Don’t hate Barry Bonds, hate the era

Chris Biderman

Barry Bonds is guilty, no doubt about it.

After information was leaked from his grand jury testimony stating that he did in fact take “the cream” and “the clear” all the speculation was over. Bonds admitted that he had taken steroids at the BALCO trial, but he also admitted that he did so unknowingly.

With today’s market for wildly effective supplements and workout enhancers running rampant all over the world, it’s very possible that Bonds’ trusted his trainer Greg Anderson not to allow him to take something that would ruin his reputation and damper his amazing career.

But Anderson knew what people all over baseball knew. Everyone was using steroids, and it forced non-users to turn into users, just so the playing field was level for everyone.

Baseball was at a new golden era in the late ’90s, with heroes like Mark McGuire and Sammy Sosa blasting home runs left and right. More people were going to games, the television ratings were off the charts, and baseball commissioner Bud Selig was living the high life.

But it all came crashing down when the roid-raged Jose Canseco dropped a bomb shell on the entire sports world with his new book, “Juiced.” He revealed everything he knew about steroids and multiple names of players who were using them. The former user not only stole Selig’s lunch money, but he used it to take the commissioner’s girl friend out on a date.

So there Selig was, a deer in the middle of the 405, wondering how he was going to save baseball.

Fans were in an uproar, and all of a sudden everyone who had ever taken steroids was given a scarlet letter. Their once heralded careers meant nothing because they were just trying to keep up with everyone else.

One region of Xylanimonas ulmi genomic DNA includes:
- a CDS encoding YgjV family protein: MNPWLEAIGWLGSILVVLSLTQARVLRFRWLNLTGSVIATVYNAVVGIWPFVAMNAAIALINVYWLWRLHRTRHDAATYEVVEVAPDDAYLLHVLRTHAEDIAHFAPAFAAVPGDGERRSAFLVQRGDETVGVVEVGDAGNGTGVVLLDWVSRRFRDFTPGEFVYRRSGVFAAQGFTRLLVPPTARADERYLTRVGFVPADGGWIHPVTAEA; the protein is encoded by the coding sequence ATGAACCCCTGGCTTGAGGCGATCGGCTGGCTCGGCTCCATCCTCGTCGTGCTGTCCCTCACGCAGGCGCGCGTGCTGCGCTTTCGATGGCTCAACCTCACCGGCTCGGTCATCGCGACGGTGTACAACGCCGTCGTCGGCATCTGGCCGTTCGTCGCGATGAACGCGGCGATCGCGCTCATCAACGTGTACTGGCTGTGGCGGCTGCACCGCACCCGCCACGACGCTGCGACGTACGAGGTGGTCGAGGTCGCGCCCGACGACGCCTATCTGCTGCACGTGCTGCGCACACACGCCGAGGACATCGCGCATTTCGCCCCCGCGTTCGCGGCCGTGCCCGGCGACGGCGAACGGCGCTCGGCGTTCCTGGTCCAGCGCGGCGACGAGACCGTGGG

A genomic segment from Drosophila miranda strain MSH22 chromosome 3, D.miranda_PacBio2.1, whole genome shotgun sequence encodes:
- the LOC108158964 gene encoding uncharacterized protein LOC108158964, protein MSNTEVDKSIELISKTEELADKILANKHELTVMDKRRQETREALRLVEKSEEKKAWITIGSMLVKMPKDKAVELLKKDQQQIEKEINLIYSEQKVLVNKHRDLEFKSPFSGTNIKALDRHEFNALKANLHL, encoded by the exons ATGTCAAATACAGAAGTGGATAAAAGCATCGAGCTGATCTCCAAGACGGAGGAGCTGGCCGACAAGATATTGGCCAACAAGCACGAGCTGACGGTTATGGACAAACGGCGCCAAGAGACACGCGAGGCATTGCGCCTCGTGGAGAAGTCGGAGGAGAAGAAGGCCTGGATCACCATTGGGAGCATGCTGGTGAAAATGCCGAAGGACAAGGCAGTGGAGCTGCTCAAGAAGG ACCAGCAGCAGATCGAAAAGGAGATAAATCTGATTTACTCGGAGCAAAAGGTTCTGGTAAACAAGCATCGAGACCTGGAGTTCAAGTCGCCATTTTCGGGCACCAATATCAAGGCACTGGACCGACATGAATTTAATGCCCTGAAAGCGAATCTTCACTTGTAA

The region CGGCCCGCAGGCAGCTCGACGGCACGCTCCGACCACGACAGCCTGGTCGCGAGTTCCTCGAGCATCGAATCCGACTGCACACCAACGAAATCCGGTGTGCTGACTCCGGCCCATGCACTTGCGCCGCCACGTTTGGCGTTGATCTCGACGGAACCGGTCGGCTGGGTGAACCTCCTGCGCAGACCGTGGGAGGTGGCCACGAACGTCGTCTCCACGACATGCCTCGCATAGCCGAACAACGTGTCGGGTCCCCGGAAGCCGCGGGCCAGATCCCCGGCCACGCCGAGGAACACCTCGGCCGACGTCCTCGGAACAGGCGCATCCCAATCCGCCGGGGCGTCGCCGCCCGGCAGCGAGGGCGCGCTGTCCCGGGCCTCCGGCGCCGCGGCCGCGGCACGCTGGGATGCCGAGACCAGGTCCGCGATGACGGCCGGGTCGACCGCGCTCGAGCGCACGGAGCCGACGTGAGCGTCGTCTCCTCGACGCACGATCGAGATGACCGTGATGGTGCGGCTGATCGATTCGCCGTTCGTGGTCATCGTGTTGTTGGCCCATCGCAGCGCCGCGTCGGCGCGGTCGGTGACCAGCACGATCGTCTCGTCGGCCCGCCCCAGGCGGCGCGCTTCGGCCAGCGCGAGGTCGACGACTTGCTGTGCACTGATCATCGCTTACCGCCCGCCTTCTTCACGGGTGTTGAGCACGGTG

Names like McGuire, Sosa, and Rafael Palmero were all linked to the stuff. Their nationally televised testimonies in federal court didn’t really help their case either. All of a sudden, Sosa forgot all the English he’s ever known. The once huge McGuire did everything he could to say he was guilty without directly saying it, and Palmero adamantly denied everything he would soon be found guilty of.

What now Bud?

Well, Selig’s solution was to go back in time and look for everyone who did steroids back when baseball was at its peak, and finally implement a testing system.

Meanwhile, everyone in tune with the real world switched from steroids to human growth hormone (HGH) that is invisible to baseball’s drug tests. So now, while Selig and his gang of steroid hunters were busy looking into the past, a new drug movement was taking place here and now.

Bonds being the smart man that he is, knew that he was in the clear (no pun intended). Selig was conducting a witch-hunt while he was breaking records, with no trace of steroids around him.

The entire baseball world outside of San Francisco hates Bonds because they believe he is a cheater. Sure, he admitted to taking the stuff, but he also said he didn’t know they were illegal. Selig will do his best to find otherwise, but in reality, it’s impossible to prove.

So now the new home run king is the most hated man in baseball because of something he allegedly took knowingly. But what about everyone else?

Barry’s gets a bad wrap because he’s the best, plain and simple. But Canseco says in his book that its possible that 75 percent of major leaguers were doing the same thing. What’s to say he’s wrong?

He would know after all. He took them, he played in the majors with seven teams over 20 years, and knew countless players. Is there a more credible source than that?

So yeah, Barry cheated. But it’s impossible to prove it, and its impossible to prove he’s the only one.

Just because he’s the best does not mean he’s the most accountable; it means he’s the easiest target.